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5 Takeaways from the Biden-Suga Summit
US President Joe Biden and Japan's Prime Minister Yoshihide Suga walk through the Colonnade to take part in a joint press conference in the Rose Garden of the White House in Washington, DC on April 16, 2021 (Photo by MANDEL NGAN/AFP via Getty Images)
(Photo by MANDEL NGAN/AFP via Getty Images)

5 Takeaways from the Biden-Suga Summit

Riley Walters

On April 16, 2021, Prime Minister Yoshihide Suga of Japan became the first foreign leader to meet with President Joseph Biden in person since the president took office in January.

This was a historic summit for both leaders. Not merely a symbolic gesture of the close relationship between the U.S. and Japan, it represented an opportunity for both countries to draw greater attention to their efforts to address mutual challenges like China and climate change. The following are the top five takeaways.

1. The U.S.-Japan relationship isn’t just an alliance, it’s a friendship. The U.S. and Japan share common values, a mutual defense, and importantly, a close friendship. According to a recent poll, 84 percent of Americans hold a favorable view of Japan, a marked change from thirty years ago, when only 48 percent of Americans liked Japan. The reason for the change is that fewer Americans see Japan as an economic rival.

Biden and Suga tried to showcase their own close relationship during a joint press conference by referring to each other by first name—“Yoshi” and “Joe,” and Prime Minister Suga even mentioned that the U.S. is Japan’s best friend. Certainly, the U.S. and Japan forged a strong bond ten years ago as American efforts provided support in the wake of the March 11th Great East Japan Earthquake.

2. Biden and Suga want to cooperate, and look to the future. Even though Biden and Suga are septuagenarians (individuals in their 70s), their sights are nonetheless set on the future – announcing two new initiatives focused on technology and climate change.

The first, technology-related initiative, called the Competitiveness and Resilience Partnership, will invest in developing communication and information-sharing alternatives. The Partnership includes a combined $4.5 billion investment in next-generation telecommunications.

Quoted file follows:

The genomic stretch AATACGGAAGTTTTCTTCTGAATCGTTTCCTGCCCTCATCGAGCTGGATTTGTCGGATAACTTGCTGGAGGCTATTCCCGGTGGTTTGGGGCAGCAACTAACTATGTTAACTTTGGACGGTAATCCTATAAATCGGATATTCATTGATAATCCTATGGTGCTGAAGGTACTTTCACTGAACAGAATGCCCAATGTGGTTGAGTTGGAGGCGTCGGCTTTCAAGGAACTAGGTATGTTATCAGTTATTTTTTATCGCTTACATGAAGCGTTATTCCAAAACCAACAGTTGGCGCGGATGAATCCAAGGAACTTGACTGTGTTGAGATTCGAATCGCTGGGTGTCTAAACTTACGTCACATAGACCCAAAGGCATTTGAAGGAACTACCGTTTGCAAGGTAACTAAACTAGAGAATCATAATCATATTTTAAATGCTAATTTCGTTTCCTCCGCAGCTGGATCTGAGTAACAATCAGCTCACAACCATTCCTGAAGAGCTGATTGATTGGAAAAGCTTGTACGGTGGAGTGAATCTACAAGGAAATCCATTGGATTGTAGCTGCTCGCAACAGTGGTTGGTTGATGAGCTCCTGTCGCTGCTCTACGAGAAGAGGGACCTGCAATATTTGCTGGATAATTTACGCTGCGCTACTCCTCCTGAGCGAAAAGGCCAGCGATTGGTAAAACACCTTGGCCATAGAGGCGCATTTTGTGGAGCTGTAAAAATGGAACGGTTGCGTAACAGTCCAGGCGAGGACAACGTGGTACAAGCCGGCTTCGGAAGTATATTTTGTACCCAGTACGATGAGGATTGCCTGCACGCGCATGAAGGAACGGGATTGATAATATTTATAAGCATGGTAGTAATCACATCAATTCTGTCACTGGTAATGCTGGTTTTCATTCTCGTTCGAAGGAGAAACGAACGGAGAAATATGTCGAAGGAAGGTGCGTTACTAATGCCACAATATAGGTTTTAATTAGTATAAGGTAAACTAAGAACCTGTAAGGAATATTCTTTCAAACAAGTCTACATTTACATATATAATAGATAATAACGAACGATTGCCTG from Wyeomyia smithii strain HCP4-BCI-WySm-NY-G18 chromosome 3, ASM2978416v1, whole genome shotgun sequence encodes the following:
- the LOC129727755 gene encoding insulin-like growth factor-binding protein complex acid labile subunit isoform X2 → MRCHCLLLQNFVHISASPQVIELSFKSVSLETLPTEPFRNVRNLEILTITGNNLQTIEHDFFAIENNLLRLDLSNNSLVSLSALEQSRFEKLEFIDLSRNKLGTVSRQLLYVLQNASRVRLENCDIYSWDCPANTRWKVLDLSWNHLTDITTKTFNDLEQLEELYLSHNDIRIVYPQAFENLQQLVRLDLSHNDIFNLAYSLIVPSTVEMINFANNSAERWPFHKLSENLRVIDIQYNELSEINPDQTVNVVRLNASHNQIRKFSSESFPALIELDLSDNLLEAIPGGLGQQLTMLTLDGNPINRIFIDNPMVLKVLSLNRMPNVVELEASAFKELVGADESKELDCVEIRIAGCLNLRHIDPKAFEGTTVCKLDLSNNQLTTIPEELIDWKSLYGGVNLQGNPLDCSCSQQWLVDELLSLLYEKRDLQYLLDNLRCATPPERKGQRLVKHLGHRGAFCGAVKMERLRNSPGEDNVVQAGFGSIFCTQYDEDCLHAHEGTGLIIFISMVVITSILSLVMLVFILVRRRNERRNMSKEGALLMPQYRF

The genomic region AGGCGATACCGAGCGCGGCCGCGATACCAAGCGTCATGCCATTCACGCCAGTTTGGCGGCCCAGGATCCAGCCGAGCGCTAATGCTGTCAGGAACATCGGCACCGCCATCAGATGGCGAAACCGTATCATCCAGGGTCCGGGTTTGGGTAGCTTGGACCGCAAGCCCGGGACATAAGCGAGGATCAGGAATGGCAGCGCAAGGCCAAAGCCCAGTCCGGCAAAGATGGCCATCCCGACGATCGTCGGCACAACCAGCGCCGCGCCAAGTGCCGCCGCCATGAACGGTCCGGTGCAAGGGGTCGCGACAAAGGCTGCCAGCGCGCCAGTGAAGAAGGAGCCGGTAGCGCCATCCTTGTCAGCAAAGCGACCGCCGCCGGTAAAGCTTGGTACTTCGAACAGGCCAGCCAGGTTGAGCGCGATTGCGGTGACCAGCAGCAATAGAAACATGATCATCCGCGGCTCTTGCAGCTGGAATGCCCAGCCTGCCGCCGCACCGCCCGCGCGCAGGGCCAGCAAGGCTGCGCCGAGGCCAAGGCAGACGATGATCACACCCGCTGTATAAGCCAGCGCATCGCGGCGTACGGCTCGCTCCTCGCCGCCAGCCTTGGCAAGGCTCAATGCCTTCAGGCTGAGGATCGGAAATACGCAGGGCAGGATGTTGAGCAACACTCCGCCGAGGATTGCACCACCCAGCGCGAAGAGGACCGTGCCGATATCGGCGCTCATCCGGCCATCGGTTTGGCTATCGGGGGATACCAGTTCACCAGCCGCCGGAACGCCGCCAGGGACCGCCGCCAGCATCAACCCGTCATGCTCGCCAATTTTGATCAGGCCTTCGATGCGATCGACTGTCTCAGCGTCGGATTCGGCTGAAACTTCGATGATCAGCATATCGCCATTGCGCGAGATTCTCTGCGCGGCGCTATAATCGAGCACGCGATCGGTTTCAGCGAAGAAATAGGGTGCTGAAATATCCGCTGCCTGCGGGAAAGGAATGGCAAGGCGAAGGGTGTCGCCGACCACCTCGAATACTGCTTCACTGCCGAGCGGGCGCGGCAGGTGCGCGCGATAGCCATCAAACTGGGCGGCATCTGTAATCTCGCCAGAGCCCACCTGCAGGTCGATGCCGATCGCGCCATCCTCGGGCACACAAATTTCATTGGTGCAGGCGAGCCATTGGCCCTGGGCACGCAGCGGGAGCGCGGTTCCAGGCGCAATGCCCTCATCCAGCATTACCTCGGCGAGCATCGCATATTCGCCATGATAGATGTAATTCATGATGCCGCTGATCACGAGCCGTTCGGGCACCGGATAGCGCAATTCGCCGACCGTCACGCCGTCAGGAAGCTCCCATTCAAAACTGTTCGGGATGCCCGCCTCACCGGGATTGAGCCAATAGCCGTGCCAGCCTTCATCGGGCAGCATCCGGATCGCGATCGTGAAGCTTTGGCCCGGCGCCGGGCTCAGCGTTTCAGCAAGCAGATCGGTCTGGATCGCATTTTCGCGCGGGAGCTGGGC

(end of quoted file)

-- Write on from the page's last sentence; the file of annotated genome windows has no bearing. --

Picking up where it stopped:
The focus of the second initiative is the U.S.-Japan commitment to decarbonization. Both countries have committed to upholding the Paris Agreement on climate change. In addition, they’ve agreed to cooperate in assisting developing countries in the Indo-Pacific to increase deployment of renewable energy. With twenty years of slow economic growth, Japan hopes that investing in digitalization and green technologies will drive future economic growth.

3. The Biden-Suga summit was more about momentum than new efforts. Even though it’s only been a few months since President Biden assumed office, both administrations have been busy with high-level American and Japanese official meetings. The summit was just a continuation of those efforts.

Unfortunately, details related to some newer areas of cooperation were lacking. For example, since COVID-19 has shaken global supply chains, Biden and Suga agreed to cooperate on sensitive supply chains. Distribution of semiconductors, small microelectronic chips included in electronic devices, has, in particular, been disrupted over the last year. The only solution Congress and the Biden administration have advanced so far is handing out $50 billion in subsidies for chip manufacturing.

4. The U.S. and Japan still have conflicting interests on trade. The U.S. and Japan are worlds apart on trade issues these days. Suga has described Japan as the “flag-bearer” for free trade. Having recently signed two mega-trade agreements in Asia and a trade deal with the European Union, , it’s hard to argue with that assessment. And as chair of the notorious Trans-Pacific Partnership (now called CPTPP), Japan looks to include new members. The U.S., however, won’t be one of them.

Given the atmosphere in Washington around trade issues these days, the U.S. will apparently not be signing any new trade deals anytime soon, even though good arguments can be made for the U.S. to pursue such agreements with Taiwan, Vietnam, and others.

5. The safety of Taiwan is important for the U.S. and to Japan. For the first time in nearly 51 years, a joint leaders’ statement reaffirmed U.S.-Japan commitment to peace and stability in Taiwan. The safety of Taiwan is an increasingly important concern for the U.S. and Japan, as China increases its efforts to intimidate and absorb the island nation, which is a strong partner of the U.S. and Japan, especially in semiconductor manufacturing. The momentum created by the two countries’ concern for Taiwan should continue, with U.S.-Japan engagements with Taiwanese officials increasing.

In conclusion, this summit represented more than simply a one-off meeting. The current U.S.-Japan relationship has strong momentum, with Biden and Suga already planning on attending a Climate Leaders Summit. The U.S. can’t address these issues alone, and so having Japan as a partner will be invaluable.

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